Location: Livestock Behavior ResearchTitle: INITIAL EVALUATION OF SOW COOLING PAD COOLANT PROTOCOLS ON PERFORMANCE AND PHYSIOLOGICAL CONDITIONS MEASURED BY PRECISION ANIMAL DATA SYSTEM
|CABEZON, FRANCISCO - Purdue University|
|SCHINCKEL, ALLEN - Purdue University|
|STWALLEY, ROBERT - Purdue University|
Submitted to: Applied Engineering in Agriculture
Publication Type: Peer Reviewed Journal
Publication Acceptance Date: 1/8/2022
Publication Date: 1/8/2022
Citation: Cabezon, F., Johnson, J.S., Schinckel, A.P., Stwalley, R. 2022. INITIAL EVALUATION OF SOW COOLING PAD COOLANT PROTOCOLS ON PERFORMANCE AND PHYSIOLOGICAL CONDITIONS MEASURED BY PRECISION ANIMAL DATA SYSTEM. Applied Engineering in Agriculture. https://doi.org/10.13031/aea.14699.
Interpretive Summary: Research is increasingly showing that heat stress in swine is significant and potentially the most substantial unaddressed factor currently reducing swine welfare and reducing producer profitability. Some researchers speculate that climate change may make this factor an even more critical issue. Floor cooling has previously been shown to reduce the impact of some of the adverse effects of heat stress, but multiple issues with previous cooling concepts have prevented any progress beyond exploratory experimentation. Animal Science (AnSci) and Agricultural & Biological Engineering (ABE) researchers at Purdue University and USDA-ARS have developed a low-cost technology that utilizes cool water as a circulating coolant to remove thermal energy from reclining swine and has significant commercialization potential. The objective of this research was to evaluate the effectiveness of these pads under laboratory or animal production conditions in removing heat from lactating sows under heat stress conditions. It was determined that the cooling pads were effective in removing excess heat from lactating sows and allowing sows to maintain a normal body temperature. Results from this study provide further evidence that the cooling pads can effectively allow sows to remain comfortable under heat stress conditions.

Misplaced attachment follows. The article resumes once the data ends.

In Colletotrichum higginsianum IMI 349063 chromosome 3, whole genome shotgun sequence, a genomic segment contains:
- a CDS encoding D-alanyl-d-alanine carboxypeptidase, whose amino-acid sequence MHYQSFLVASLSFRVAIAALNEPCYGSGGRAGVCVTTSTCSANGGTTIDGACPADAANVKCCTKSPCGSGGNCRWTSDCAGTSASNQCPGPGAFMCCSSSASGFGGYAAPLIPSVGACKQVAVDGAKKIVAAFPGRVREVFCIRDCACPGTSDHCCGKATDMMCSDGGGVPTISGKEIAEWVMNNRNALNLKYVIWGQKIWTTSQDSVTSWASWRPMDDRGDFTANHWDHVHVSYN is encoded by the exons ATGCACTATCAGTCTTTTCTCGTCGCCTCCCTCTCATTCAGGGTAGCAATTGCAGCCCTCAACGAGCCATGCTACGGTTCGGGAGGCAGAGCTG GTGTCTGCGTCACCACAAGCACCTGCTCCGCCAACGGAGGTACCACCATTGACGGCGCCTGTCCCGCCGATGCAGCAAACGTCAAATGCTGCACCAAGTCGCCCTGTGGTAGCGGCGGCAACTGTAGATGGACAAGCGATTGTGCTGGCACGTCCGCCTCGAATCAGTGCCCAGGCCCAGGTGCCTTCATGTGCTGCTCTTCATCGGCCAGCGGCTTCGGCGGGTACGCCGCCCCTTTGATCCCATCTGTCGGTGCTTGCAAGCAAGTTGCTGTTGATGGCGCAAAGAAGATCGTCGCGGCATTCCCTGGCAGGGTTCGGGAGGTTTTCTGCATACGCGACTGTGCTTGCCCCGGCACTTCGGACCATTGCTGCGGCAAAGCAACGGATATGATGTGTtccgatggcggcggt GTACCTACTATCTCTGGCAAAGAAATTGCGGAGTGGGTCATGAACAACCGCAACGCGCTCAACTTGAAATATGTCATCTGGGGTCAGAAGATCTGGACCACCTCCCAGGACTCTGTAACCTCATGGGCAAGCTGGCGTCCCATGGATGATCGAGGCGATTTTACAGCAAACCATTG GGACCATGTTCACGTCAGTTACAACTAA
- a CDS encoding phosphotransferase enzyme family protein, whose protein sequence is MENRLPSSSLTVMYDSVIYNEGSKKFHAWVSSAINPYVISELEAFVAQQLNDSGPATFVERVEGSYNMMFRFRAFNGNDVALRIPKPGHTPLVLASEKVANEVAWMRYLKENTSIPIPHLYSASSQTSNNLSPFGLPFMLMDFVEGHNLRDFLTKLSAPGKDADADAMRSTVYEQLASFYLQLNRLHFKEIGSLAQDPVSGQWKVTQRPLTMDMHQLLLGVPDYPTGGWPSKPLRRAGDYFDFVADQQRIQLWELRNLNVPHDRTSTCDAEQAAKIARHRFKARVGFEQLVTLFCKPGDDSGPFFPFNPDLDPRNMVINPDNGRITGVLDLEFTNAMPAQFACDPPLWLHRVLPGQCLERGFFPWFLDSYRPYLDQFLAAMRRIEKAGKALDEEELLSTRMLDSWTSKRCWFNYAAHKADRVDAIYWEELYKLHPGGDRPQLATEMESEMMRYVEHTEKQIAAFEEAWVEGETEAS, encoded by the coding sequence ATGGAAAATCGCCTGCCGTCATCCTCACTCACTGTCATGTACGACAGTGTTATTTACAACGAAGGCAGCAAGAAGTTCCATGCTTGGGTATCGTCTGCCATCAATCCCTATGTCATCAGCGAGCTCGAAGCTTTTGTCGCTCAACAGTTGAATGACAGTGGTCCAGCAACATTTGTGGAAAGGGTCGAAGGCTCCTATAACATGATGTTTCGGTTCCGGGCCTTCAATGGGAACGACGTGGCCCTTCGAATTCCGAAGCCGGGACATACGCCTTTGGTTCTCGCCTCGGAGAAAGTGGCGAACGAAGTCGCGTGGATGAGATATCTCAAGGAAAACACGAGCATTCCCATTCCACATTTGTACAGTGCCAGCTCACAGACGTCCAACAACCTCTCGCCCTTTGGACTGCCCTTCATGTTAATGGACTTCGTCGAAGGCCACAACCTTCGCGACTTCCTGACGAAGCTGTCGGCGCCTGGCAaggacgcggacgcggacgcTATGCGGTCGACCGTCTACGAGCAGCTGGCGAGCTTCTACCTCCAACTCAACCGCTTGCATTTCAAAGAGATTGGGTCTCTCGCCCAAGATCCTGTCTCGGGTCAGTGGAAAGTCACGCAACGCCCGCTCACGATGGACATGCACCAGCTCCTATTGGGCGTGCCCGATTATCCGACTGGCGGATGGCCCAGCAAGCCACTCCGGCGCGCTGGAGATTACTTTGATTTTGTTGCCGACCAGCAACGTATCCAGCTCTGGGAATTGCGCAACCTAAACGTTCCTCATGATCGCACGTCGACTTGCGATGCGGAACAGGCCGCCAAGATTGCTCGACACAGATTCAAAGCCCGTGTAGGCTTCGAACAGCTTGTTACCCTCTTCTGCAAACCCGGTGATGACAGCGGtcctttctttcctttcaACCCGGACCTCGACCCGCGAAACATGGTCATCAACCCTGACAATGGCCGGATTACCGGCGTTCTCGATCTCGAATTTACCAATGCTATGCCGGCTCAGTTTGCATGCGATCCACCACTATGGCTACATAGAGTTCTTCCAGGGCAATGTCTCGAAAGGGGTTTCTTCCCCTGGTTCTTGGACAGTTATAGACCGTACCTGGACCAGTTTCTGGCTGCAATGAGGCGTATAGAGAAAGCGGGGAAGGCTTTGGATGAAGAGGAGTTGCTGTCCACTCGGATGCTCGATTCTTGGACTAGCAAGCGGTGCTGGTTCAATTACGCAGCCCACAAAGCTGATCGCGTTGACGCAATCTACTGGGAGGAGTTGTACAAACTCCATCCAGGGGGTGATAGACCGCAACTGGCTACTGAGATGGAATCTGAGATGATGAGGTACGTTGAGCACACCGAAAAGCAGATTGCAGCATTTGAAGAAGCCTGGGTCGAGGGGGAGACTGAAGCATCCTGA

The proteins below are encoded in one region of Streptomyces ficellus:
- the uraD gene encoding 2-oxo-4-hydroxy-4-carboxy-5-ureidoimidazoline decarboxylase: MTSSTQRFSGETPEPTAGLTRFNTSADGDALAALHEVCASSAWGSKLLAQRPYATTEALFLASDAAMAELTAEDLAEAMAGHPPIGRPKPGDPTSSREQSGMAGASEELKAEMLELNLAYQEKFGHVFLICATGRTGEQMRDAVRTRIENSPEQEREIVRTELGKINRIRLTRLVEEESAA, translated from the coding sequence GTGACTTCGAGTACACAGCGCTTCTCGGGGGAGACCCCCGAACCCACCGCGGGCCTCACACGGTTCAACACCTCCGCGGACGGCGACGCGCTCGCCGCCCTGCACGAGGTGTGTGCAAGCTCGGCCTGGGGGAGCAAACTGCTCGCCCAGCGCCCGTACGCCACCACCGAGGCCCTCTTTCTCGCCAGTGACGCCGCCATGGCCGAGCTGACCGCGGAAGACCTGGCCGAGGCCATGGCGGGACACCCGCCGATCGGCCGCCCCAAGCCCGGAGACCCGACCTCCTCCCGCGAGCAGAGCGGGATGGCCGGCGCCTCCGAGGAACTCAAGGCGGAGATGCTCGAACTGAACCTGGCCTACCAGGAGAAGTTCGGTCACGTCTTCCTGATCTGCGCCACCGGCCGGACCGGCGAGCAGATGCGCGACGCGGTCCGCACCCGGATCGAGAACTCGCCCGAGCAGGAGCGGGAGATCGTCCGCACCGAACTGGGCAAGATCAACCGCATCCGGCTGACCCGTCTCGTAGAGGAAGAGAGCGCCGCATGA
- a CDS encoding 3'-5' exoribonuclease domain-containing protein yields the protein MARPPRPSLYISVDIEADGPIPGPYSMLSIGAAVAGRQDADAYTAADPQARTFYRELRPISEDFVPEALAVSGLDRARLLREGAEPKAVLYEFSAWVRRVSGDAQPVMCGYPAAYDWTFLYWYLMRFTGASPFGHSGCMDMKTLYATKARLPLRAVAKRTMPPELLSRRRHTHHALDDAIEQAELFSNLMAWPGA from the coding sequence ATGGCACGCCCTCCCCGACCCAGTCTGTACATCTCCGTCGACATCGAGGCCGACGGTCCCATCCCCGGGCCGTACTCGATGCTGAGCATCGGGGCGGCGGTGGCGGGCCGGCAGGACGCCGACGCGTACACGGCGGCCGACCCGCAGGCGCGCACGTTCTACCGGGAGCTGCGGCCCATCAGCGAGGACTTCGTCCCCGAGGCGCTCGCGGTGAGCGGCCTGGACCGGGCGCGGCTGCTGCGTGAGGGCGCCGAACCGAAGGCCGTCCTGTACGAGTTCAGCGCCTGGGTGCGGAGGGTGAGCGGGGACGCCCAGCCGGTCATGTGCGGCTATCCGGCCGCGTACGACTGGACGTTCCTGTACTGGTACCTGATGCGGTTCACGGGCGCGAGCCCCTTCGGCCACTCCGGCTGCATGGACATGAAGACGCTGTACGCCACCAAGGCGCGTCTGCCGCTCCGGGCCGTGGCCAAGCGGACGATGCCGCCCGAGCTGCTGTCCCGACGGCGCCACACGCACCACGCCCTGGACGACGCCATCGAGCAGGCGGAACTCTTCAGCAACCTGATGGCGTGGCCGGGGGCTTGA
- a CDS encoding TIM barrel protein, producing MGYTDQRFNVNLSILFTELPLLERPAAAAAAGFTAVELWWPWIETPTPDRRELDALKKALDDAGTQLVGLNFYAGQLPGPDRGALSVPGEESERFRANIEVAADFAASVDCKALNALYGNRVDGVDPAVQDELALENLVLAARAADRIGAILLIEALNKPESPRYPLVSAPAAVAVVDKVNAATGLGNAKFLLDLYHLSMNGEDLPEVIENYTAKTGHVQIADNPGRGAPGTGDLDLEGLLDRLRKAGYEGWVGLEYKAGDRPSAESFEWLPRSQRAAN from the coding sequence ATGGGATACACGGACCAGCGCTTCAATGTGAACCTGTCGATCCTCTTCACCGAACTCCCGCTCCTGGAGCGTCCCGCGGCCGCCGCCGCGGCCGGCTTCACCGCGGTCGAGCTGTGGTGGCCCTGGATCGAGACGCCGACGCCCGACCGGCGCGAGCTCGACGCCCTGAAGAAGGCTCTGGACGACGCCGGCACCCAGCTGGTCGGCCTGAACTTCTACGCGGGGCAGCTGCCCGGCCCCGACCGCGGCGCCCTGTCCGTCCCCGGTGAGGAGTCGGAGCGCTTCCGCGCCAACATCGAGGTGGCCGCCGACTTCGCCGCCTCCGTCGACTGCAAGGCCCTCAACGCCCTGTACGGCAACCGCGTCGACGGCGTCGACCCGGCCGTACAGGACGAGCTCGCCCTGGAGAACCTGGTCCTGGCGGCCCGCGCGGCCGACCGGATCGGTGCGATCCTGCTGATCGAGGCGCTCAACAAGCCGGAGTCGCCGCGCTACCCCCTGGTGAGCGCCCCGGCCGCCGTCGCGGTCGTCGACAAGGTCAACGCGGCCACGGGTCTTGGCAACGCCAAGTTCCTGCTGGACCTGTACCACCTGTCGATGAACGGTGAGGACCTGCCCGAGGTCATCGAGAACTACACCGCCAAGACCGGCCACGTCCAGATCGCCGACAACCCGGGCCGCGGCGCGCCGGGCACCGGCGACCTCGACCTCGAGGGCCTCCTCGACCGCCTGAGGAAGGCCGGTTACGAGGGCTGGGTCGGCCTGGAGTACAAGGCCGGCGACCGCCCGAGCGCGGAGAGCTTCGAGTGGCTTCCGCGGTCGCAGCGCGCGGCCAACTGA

Technical Abstract: Thermal stress in swine has numerous documented negative effects on the production and well-being of the animals. Currently, there is no commercially recognized solution to this problem that does not introduce health issues for the animals, require extra work for the operations staff, or consume significant installation or operational resources. Researchers from Purdue University have developed a hog cooling pad that past testing has determined to be efficient in removing heat from a simulated animal, effective in its use of coolant, and simple to build and maintain. Members of the Purdue and USDA-ARS research groups were able to conduct some initial live animal experimentation with a single second prototype design at the conclusion of that unit’s bench testing. The cooling pad was installed in one farrowing crate of a twelve stall farrowing building, and the first live animal heat transfer data were collected with the unit. Two series of tests were conducted, triggering the coolant flow by set time cycles and by temperature limits. Three different sets of ambient barn conditions were examined (23oC, 28oC, and 33oC). In addition to the thermal reaction of the cooling device, animal temperatures and respiration rates for the test subject and a control animal were also collected during the experimentation. During time-controlled testing, the results indicated that the rectal temperature of the cooled sow was lower than the control sow (t(16)=2.35, p=0.02), the skin temperature of the cooled sow was lower than the control sow (t(16) =1.94, p =0.04), and the respiration rate of the cooled sow was lower than the control sow (t(16) =2.24, p=0.02). The results indicated that temperature-controlled cooling worked well for ‘maintenance’ operations, while a time-controlled flow could potentially be used to extract greater levels of energy from an overheated animal. Further testing with larger sample sizes to confirm these results for both control protocols is planned.